Most people tend to over-estimate the chances of really bad things happening to them. Consider that the odds of being struck by lightning are only 1 in 700,000, while the likelihood of being involved in a plane accident are less than 1 in 5 million (data respectively from National Geographic and The Economist). Nonetheless, one statistic to be wary of is that there is a 1-in-4 chance (or 25.6% likelihood, to be precise) of your home PC encountering a cyber threat.
This cheery data point comes courtesy of Avast, a leading cybersecurity business, in its Global PC Risk Report, an annual publication. The threat could be anything from ransomware to spyware via worms and Trojans (details on all of these and more can be found here). The bad news is that the probability of seeing your PC compromised is higher than the year prior (when the figure stood at 20.1%). This is perhaps not surprising given that lockdown has seen an increasing amount of domestic PC use both for business and personal purposes. The (relative) good news is that very few of our readers are likely to live in China, Afghanistan, Venezuela, Iran or Algeria which are – per the report – the countries where there is the highest risk of digital compromise.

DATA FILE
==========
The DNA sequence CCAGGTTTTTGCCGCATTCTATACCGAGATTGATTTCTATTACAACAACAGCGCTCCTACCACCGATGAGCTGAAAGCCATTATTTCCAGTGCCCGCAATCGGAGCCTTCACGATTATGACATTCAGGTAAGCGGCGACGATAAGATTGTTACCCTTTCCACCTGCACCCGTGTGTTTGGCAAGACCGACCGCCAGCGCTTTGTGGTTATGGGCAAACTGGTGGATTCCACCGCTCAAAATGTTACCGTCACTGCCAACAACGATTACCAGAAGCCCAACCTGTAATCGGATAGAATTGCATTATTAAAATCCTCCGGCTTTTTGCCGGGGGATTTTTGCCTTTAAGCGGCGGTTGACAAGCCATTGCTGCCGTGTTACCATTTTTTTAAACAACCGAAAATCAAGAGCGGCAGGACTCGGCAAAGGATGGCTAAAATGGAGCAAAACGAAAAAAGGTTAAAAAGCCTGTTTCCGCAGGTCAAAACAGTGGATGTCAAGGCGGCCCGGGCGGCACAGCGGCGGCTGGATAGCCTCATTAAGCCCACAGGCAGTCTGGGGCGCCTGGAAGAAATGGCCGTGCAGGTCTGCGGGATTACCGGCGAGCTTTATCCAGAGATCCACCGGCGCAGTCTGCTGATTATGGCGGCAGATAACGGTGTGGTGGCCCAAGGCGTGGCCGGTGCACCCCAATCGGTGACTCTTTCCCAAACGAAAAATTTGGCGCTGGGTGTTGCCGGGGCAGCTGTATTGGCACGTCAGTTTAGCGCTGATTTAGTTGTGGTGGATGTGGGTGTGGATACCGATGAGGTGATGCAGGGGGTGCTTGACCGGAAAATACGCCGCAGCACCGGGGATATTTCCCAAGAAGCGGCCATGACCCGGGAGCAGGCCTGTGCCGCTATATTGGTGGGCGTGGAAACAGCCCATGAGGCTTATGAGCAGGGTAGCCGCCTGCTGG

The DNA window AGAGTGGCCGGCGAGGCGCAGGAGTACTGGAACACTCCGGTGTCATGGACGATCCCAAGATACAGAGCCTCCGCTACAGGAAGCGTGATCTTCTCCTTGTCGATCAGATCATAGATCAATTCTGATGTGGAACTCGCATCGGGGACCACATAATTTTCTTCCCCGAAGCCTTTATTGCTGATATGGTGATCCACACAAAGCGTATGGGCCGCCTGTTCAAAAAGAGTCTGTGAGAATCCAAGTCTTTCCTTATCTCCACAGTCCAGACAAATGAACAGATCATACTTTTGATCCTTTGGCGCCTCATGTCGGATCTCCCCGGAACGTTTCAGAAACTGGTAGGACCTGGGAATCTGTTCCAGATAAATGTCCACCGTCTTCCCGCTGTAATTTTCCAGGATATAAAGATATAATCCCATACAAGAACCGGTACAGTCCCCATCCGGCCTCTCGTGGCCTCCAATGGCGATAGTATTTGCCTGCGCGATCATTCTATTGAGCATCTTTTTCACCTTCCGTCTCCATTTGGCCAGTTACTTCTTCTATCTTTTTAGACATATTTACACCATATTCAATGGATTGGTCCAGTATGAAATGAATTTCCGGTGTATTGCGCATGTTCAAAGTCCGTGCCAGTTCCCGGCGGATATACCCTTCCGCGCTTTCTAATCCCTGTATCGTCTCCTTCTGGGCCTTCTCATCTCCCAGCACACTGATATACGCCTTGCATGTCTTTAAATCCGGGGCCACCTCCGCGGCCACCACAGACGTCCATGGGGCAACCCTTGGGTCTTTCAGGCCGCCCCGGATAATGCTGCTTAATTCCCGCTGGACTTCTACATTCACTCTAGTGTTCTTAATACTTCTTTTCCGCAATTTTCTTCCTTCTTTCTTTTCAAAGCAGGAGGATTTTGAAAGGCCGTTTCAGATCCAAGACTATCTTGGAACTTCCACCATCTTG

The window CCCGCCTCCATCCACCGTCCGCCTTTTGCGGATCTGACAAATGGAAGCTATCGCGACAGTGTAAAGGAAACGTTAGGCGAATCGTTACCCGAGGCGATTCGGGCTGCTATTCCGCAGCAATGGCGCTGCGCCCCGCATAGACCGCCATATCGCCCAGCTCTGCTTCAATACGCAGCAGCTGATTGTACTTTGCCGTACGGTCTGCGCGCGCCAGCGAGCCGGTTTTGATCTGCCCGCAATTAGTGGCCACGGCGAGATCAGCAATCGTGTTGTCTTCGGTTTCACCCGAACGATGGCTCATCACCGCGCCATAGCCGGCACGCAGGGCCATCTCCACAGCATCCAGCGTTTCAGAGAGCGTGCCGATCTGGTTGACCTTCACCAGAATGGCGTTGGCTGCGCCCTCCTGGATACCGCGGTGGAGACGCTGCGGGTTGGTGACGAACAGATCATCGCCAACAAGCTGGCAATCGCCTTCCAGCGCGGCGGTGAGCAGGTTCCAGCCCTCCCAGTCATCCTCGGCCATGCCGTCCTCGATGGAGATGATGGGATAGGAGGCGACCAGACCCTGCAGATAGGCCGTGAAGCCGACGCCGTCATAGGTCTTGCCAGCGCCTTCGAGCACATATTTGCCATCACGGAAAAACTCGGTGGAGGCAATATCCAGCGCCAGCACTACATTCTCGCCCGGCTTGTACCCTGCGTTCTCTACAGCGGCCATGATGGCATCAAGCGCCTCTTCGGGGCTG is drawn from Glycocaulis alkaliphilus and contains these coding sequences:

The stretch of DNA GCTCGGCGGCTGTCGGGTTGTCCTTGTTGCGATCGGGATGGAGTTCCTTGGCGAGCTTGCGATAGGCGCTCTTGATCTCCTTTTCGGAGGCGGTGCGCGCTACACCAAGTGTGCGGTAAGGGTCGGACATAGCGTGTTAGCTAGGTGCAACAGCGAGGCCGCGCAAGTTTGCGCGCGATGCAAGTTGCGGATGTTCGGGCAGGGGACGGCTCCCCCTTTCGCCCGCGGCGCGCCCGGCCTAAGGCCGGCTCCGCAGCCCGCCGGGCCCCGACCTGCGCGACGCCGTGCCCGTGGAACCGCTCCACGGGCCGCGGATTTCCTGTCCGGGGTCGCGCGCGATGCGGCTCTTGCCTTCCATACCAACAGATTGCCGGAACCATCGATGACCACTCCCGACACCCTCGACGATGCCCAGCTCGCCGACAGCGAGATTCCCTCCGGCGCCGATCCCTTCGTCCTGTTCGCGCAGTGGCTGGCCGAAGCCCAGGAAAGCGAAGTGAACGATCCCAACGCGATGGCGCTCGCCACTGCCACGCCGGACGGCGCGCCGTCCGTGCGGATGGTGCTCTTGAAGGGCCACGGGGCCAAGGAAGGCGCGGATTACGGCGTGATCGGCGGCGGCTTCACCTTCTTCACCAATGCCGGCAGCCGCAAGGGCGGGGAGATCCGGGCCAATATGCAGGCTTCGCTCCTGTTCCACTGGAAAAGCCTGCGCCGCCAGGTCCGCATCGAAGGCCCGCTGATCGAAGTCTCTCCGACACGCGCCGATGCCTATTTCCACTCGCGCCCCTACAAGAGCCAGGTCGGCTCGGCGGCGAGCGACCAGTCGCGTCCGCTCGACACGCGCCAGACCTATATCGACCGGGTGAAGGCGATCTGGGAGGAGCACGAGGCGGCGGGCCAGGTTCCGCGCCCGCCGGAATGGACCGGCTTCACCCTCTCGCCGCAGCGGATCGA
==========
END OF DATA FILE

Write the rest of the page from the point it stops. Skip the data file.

What to do? Some of the solution is common sense. Most data (~70%, per IDC) is breached at the weakest link, namely the endpoint; in other words, your desktop, laptop or mobile device. Avoid repeatedly inputting personal data and use multiple passwords. At the same time, it is reassuring to see that almost all cybersecurity businesses are clearly continuing to spend on product innovation to counter the growing threat landscape (as evidenced by higher year-on-year R&D spend). Meanwhile many payments companies are increasingly deploying encryption and/or tokenisation software as a way of countering possible threats – since it is in unsecured digital transactions where a large number of breaches occur. More broadly, almost 50% of corporates say they plan to increase cybersecurity spending in 2020, by an average of 29% (per a recent Capgemini study). Such investment makes sense; attacks to PCs constitute a virus that is not going away any time soon.
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